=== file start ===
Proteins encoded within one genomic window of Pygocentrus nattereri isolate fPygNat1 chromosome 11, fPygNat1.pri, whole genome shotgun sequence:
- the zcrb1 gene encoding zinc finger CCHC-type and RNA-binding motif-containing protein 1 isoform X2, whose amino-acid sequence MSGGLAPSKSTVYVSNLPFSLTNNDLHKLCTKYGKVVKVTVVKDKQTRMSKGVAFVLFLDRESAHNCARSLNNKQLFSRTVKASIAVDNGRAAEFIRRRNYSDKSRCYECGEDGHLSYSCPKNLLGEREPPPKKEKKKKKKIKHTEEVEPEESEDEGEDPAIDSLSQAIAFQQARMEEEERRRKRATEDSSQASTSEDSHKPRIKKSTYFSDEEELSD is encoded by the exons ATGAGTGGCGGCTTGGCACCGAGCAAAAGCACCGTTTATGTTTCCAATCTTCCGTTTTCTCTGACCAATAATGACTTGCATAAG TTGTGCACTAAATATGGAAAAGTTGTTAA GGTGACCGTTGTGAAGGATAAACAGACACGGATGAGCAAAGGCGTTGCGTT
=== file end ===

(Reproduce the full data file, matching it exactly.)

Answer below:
Proteins encoded within one genomic window of Pygocentrus nattereri isolate fPygNat1 chromosome 11, fPygNat1.pri, whole genome shotgun sequence:
- the zcrb1 gene encoding zinc finger CCHC-type and RNA-binding motif-containing protein 1 isoform X2, whose amino-acid sequence MSGGLAPSKSTVYVSNLPFSLTNNDLHKLCTKYGKVVKVTVVKDKQTRMSKGVAFVLFLDRESAHNCARSLNNKQLFSRTVKASIAVDNGRAAEFIRRRNYSDKSRCYECGEDGHLSYSCPKNLLGEREPPPKKEKKKKKKIKHTEEVEPEESEDEGEDPAIDSLSQAIAFQQARMEEEERRRKRATEDSSQASTSEDSHKPRIKKSTYFSDEEELSD is encoded by the exons ATGAGTGGCGGCTTGGCACCGAGCAAAAGCACCGTTTATGTTTCCAATCTTCCGTTTTCTCTGACCAATAATGACTTGCATAAG TTGTGCACTAAATATGGAAAAGTTGTTAA GGTGACCGTTGTGAAGGATAAACAGACACGGATGAGCAAAGGCGTTGCGTT